portion of the KTO where the Republican Guards and supporting 
artillery are deployed.  Based on the current defensive posture of 
Iraqi ground forces, any near term Iraqi chemical attack in the 
KTO would most likely occur in response to an allied incursion 
an area of strategic importance to Iraq.  Accordingly, Iraq has 
been doing CW training and establishing decontamination stations 
in critical locations to support chemical weapons use in defense 
of strategic areas.

(U)  Ground Forces

        Iraqi disposition in Kuwait is to defend on successive 
lines from the Saudi border to the northern portion of Kuwait.  
Disposition of ground and air forces indicates that the northern 
area, including the Rumailah oil field and Warbah and Bubiyan 
islands will be the final defensive line.  The disposition of
CW units and instances of CW-related activity show that Iraq has 
prepared an area in Southeastern Iraq/Northern Kuwait which 
coincides with this line.  The assessment that Iraq is likely to 
use CW in this area is based on the presence of GFC units, 
emphasis on CW training, CW training sites, and deployment of 
preferred systems for chemical delivery.

        Republican Guards, probably Iraq's most experienced units 
in conducting combat operations with chemical weapons, have been 
deployed in the northern KTO.  Numerous instances of CW training 
and chemical unit field deployments have also been noted in these 
areas.  Chemical munitions may already be fielded with these 
units; if not, they could be supplied with chemical ammunition 

        Iraq regards its 155mm artillery as the weapon of choice 
for ground force delivery of CW due to its extended range of about 
38-40 km.  Over half of the 155mm artillery battalions in the KTO 
are located within Republican Guard Assembly areas and near 
decontamination sites.
      Authority for initial offensive or defensive use of CW 
probably rests with Saddam Husayn; however, during the Iran-Iraq 
war authority for ground force CW employment was subsequently 
delegated to individual Corps Commanders.  The Republican Guard 
Forces Command (RGFC) would probably be the first corps level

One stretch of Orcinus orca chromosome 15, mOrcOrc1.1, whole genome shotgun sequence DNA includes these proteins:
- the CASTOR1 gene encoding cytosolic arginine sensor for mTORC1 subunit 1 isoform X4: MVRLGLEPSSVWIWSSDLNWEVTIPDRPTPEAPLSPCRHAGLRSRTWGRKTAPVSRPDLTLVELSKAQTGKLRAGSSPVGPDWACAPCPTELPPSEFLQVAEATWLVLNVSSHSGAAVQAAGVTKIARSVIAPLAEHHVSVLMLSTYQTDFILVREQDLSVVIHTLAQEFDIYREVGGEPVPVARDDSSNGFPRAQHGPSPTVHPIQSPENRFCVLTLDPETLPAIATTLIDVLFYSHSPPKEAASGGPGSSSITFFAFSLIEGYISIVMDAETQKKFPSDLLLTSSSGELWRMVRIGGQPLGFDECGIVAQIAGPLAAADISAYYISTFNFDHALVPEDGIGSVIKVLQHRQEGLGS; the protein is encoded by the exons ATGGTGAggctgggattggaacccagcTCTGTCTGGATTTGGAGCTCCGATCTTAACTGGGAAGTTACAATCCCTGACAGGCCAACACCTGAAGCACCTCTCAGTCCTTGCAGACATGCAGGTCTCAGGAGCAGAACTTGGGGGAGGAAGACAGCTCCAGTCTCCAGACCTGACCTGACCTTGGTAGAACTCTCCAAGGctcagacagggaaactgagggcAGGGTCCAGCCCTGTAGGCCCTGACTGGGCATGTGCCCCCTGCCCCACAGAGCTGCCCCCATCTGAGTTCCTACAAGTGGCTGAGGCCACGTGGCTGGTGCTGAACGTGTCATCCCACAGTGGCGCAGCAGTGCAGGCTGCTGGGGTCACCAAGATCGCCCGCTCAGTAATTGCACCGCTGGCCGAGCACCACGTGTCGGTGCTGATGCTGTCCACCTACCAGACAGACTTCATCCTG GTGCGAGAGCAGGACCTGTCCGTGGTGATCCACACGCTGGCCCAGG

organization to receive this authority and likely has integrated 
CW into operational plans.

        Iraqi chemical capabilities along the Iraq-Turkey-Syria 
border have also been improved.  One decontamination site has been 
located in this area.  CW training for units in this area as well 
as other chemical-related activity along the Turkish border 
suggest a high degree of readiness to operate in a chemically 
contaminated environment in order to protect to the northern 
border.  At present
Iraq does not have significant force deployments, extensive CW 
capable artillery systems, or other CW assets in the north and, 
therefore, is much less prepared to conduct CW operations there 
than in the KTO.

(U)  Air Force

        CW-related activity at airfields and at CW bunkers near 
airfields indicates that Iraq has prepared for air delivery of 
chemical weapons.  Since the start of the current crisis 
CW-related activity, air-delivery systems, and chemical bunkers 
have been noted at the following airfields: H3, Mosul, Qayarrah 
West, Kirkuk, Al Taqqadum, Tallil, Ubaydah bin Al Jarrah, and 
Shuaybah (a
helicopter base).  For an air delivered CW attack in the KTO, Iraq 
would likely stage aircraft from Tall iI and An Nasiriyah because 
of their proximity to the front.

        Prior to a chemical attack during the Iran-Iraq War, 
stake-bed trucks, special canisters and crates, and 
decontamination vehicles handled chemical munitions at special 
bunkers and airfields.  Once use of CW had been authorized, the 
munitions were loaded onto CW-capable aircraft, primarily Fitters 
and HIP
helicopters.  This activity has not yet been noted at any of the 
above airfields.

(U)  Missiles

        DIA believes Iraq has chemical warheads for its modified 
SCUD-B short range ballistic missiles (SRBM).  Due to the poor 
accuracy and limited chemical payloads of the missiles they have 
only limited military effectiveness.  However, they could be used 
as terror weapons against civilian population centers.  
Chemical-related activity has been noted near SCUD launch sites at 
H2 in Western Iraq and at the two launch positions northwest of Al 
Basrah in Southern Iraq.

(U)  Logistics

        DIA believes that most of Iraq's chemical munitions remain 
in Iraq.  Few indicators of chemical weapons deployment have been 
observed in the KTO.  The special storage bunkers used to store 
chemicals at other locations in Iraq have not been established in 
Kuwait.  The Ras Al Qulayah naval base has a decontamination unit 
and an associated decontamination site, and the Al Jaber airfield 
has some hardened hangarettes.  If Iraq deploys chemicals to the 
KTO, these sites could be storage or staging areas for chemical 

         Recently, some CW decontamination trenches have been 
prepared in Kuwait.  There are also indications that some chemical 
defense units may have deployed to Kuwait at key points in the 
Iraqi defensive scheme.

(U) Likelihood of CW use

        Iraqi use of chemical weapons against the allied forces in 
Saudi Arabia or Israel is less likely than was the continued use 
of these weapons during the war with Iran.  The allied forces have 
significantly greater military capabilities than Iran had  during 
the Iran-Iraq war.  Before initiating chemical warfare, Iraq must 
consider several factors: quality of opposing forces, uncertainty 
of results, reliability of supply, and possible retaliation.

        Compared with the poorly trained and equipped Iranian 
troops, Iraq now faces forces with effective chemical protective 
equipment and training.  Iraqi intelligence has concluded that 
allied force protective measures are ineffective, however.

        During the Iran-Iraq War, Iraq used its air superiority to